As 2012 rolls out, retailers are looking for every edge to build a successful year, especially if the holiday season was less than spectacular. One often-overlooked market that has more sales potential than imagined is masks. I’m sure that will raise some eyebrows of doubt, but this market has been growing quietly under radar for the last few years.
You have seen them in movies and in reality shows, but probably had little idea how popularity was growing. Today schools are doing masquerade proms; couples are having Mardi Gras or Venetian weddings; fundraisers are using masks to raise money; and masked balls are growing in popularity.
When your customers need large quantities, they usually turn to masquerade masks because they get a reasonably good look at very inexpensive price. One-step up is feather masks—still inexpensive, but exceptional in appearance.
However, the surprising big winner in today’s market is Venetian style masks. They have a history that dates back to the Renaissance where the art had its own Guild in Venice. Masking was common in Venice and eventually got out of hand, causing the Church to step in and limit the time to Carnival, from the Feast of the Epiphany until Mardi Gras Day.
Some designs were popular among the public and others found inspiration in the Commedia dell’arte, the Venetian theatre. From popular designs comes the Bauta mask and no one can visit Carnival in Venice without seeing this style that was a favorite disguise by the populace of the City. Accompanied with a cape or hood, the mask not only covered the face, but also muffled the voice to avoid identification of the wearer.
Mask inspiration also comes from the Commedia dell’arte. Actually, the original masks used during the Renaissance were made of leather, but his revival of the art in the early 1970s took the characters as inspiration and brought the art to a new level.
The long nose mask is an example. The servant characters of the Commedia dell’arte were called Zanni. This form of theatre is the origin of slapstick. (The name actually comes from Arlecchino’s sword that had two pieces of wood separated so when he smacked someone with it the wood slapped together making a noise.) The raw humor associated the length of a Zanni’s nose with how dumb the character was—the longer the nose, the dumber the character. From this comes the Zanni mask with exaggerated nose, so popular today.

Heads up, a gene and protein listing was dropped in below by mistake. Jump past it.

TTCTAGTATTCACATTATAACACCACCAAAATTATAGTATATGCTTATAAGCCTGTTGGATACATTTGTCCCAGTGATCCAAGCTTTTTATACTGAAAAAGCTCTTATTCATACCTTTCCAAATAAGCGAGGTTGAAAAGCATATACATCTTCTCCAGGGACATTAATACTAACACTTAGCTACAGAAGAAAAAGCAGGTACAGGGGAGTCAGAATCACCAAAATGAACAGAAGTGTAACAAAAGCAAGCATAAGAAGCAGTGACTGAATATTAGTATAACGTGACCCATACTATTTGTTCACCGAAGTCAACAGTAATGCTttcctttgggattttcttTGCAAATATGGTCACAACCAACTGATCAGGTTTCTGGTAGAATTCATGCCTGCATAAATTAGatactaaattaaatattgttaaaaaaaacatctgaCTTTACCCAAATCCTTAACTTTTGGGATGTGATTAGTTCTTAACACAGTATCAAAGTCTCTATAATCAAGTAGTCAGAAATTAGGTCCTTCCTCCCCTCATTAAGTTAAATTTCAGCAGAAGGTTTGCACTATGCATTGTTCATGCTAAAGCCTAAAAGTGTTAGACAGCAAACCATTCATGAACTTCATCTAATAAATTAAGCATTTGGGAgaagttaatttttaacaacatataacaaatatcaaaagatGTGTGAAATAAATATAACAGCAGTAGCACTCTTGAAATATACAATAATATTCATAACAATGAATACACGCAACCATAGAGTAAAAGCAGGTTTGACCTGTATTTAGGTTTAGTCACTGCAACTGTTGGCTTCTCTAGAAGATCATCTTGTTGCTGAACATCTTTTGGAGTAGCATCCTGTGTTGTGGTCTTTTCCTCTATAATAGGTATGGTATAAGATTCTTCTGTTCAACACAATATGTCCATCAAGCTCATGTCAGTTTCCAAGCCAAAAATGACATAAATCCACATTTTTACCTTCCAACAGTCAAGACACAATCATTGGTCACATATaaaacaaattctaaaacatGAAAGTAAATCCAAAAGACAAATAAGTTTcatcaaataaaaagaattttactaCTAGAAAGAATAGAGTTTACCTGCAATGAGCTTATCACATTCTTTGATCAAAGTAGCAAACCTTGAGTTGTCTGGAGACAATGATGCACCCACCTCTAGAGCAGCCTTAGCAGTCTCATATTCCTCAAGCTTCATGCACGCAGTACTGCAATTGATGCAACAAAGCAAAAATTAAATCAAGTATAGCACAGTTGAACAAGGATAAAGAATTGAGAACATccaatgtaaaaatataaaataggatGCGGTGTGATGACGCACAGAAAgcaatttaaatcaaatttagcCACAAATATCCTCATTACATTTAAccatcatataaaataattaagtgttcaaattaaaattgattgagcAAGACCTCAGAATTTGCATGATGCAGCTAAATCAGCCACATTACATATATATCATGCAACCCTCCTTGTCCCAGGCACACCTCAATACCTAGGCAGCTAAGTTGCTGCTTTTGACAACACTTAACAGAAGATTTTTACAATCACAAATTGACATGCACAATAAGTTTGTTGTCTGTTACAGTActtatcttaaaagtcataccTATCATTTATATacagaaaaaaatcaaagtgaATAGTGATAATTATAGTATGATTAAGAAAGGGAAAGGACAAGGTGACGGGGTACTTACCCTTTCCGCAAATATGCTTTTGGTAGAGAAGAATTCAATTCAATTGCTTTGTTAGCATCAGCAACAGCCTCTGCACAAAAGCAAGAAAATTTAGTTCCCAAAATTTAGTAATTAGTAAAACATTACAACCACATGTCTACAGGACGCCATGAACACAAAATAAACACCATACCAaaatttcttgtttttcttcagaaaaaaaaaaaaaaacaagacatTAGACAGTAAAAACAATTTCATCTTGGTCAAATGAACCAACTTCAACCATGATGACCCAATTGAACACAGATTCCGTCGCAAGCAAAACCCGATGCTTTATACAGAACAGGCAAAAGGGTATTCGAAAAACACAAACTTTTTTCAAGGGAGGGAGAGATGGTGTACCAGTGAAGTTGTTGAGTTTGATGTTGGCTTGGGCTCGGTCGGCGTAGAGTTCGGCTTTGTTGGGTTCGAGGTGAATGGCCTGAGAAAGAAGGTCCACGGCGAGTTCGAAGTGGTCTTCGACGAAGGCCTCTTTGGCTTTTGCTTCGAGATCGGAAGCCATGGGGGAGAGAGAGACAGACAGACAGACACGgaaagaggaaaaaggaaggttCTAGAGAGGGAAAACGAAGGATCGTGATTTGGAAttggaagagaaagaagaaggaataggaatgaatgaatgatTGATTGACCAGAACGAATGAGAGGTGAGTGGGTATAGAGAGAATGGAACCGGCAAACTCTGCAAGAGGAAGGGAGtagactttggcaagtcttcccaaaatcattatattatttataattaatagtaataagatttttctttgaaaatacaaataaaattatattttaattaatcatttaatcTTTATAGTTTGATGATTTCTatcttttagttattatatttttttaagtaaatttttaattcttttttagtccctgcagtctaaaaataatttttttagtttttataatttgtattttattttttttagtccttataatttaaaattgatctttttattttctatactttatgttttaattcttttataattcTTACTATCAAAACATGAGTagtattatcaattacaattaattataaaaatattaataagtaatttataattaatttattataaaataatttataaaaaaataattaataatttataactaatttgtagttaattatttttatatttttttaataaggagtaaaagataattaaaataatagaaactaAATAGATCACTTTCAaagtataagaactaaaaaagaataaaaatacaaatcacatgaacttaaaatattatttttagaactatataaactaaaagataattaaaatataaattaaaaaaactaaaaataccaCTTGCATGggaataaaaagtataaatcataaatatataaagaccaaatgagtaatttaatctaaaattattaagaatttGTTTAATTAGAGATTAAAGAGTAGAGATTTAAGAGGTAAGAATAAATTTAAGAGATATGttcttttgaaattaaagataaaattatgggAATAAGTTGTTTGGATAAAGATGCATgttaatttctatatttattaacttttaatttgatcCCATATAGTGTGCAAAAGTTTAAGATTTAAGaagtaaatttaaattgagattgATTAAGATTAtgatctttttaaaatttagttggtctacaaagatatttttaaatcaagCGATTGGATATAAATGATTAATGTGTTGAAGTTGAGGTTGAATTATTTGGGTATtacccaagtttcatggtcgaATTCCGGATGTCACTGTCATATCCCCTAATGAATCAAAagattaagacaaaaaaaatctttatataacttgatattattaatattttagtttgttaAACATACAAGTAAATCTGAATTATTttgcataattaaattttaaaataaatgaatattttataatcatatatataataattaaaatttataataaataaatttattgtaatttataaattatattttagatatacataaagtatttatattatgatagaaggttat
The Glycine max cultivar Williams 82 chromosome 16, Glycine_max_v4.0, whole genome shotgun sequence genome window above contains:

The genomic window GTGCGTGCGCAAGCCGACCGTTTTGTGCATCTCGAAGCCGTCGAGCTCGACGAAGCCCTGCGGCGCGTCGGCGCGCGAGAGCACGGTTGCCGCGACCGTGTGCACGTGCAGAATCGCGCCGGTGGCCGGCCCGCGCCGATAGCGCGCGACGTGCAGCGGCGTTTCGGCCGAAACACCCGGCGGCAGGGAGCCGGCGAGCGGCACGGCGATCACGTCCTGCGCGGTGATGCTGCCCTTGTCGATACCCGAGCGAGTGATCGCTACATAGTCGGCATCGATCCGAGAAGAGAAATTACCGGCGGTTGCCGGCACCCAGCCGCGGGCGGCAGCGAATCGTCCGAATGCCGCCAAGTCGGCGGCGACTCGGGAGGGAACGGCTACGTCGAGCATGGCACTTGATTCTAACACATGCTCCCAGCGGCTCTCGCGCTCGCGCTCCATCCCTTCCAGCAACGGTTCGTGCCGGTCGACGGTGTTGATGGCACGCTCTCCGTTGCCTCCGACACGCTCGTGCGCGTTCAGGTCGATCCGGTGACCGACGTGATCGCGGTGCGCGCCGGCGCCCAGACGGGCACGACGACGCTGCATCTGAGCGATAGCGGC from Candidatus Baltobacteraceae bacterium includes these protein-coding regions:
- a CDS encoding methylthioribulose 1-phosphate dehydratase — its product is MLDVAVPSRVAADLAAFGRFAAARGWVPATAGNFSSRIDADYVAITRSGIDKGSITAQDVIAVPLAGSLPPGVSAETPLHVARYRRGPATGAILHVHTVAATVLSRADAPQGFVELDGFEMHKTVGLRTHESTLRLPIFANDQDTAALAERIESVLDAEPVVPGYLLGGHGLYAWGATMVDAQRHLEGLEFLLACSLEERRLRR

The leading servant character was Arlecchino often represented by patchwork patterns reflecting his patched clothes. Arlecchino masks are a favorite for men for masquerade.
It the US Carnival is most commonly referred to as Mardi Gras. The full-face jester mask in Mardi Gras colors of purple, gold, and green is a spectacular piece of art that is Venetian inspired and can be worn or used as a wall mask. The jester hat and collar are shapeable.
Venetian style masks can also be very elegant. Venetian style weddings today use masks, often masks on a stick. The most popular style has ostrich plumes in color combinations of white and silver or white and gold. This is growing in popularity faster than most people realize. So if you are a bridal shop, don’t overlook the possibilities here.
Fundraisers and masquerade balls often call for more elaborate Venetian style masks. The butterfly Venetian style mask is exceptional. A mesh screen above the top provides the appearance of butterfly wings. This style is pricier so quantities aren’t large, but the engaging beauty of the design keeps it selling.
The newest Venetian style mask in the upper end comes individually boxed with dimensionally shaped maple leaves surrounding the eye mask. Two-tone colors shade for a spectacular effect. The inspiration of the maple leaves is a mystery, but the beauty sells this work of art.
Mardi Gras is a month away and it is it huge for mask sales. Beyond that interest continues all the way to summer with proms, weddings, balls, and fundraisers. Surprise yourself by trying some masks in your shop. There is a bigger market than most retailers realize.